Society is steadily moving toward a world in which autonomous vehicles roam the streets side-by-side with human-driven vehicles and unmanned aerial vehicles are integrated into the national airspace. These autonomous systems will be tasked with missions such as search, rescue, surveillance, reconnaissance, mapping, farming, fire fighting, and transportation. Future autonomous systems will operate in unfamiliar areas with minimal or no human interaction for prolonged periods of time. The luxury of building prior detailed maps of these environments could be (1) prohibitive (e.g., disaster areas), (2) impractical (e.g., signal landscapes and congested downtowns), or (3) economically not viable (e.g., hospital buildings and national forests). With no human-in-the-loop before or during operation, one expects future autonomous systems to (1) possess full situational awareness and (2) gather sufficient information about their environment. These two tasks need to seamlessly integrate into the overall mission of the autonomous system. Current autonomous systems are far from possessing these capabilities, and the current analytical tools are insufficient to deal with this emerging class of problems.

This project will develop a coherent analytical foundation and a suite of algorithms and tools for autonomous systems deployed in unknown, dynamic stochastic environments to optimally gather sufficient information to successfully accomplish their mission. The research specifically considers autonomous systems with limited sensing, computation, actuation, and communication capabilities. This research will study a new class of information optimization measures, which possess desirable convexity properties (enabling real-time execution) and separability properties (enabling near-lossless distributed implementation among agents). This research aims to establish fundamental relationships between performance and computational complexity in the presence of varying degrees of environmental uncertainty. These relationships will enable principled navigation of these complex trade-offs, leading to autonomous identification and adoption of the optimal information gathering strategy.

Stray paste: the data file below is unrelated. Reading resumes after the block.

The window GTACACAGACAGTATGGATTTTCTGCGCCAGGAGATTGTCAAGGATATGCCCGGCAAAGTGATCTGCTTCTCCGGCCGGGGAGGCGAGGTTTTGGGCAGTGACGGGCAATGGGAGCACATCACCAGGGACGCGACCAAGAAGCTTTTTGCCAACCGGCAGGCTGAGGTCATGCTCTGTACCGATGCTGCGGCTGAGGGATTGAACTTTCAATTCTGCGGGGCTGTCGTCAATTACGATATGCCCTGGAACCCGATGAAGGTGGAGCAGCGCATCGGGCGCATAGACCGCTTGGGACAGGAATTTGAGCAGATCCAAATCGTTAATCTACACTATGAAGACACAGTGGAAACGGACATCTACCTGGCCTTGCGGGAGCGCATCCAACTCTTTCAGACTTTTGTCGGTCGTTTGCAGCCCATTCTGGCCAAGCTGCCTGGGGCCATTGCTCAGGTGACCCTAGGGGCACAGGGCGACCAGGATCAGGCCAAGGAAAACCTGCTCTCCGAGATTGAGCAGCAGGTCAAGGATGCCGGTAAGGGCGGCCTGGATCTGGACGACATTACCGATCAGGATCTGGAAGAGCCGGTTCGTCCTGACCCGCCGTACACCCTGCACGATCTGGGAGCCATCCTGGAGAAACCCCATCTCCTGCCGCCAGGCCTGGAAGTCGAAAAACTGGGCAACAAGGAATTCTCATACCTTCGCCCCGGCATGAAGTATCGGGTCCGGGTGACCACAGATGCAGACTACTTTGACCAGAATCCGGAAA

This project has a vertically-integrated education plan spanning K-12, undergraduate, and graduate students. The project will also train in-service and pre-service K-12 teachers to apply Next Generation Science Standards (NGSS) - a set of science standards that integrate rigorous content and application, reflecting how STEM is practiced in the real world. This research has far-reaching impact - it will evolve autonomous systems from sensing the environment to making sense of the environment, bringing new capabilities in environments where direct human control is physically or economically not possible.

National Science Foundation (NSF)
Division of Computer and Network Systems (CNS)
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Marilyn McClure
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University of California Irvine
United States
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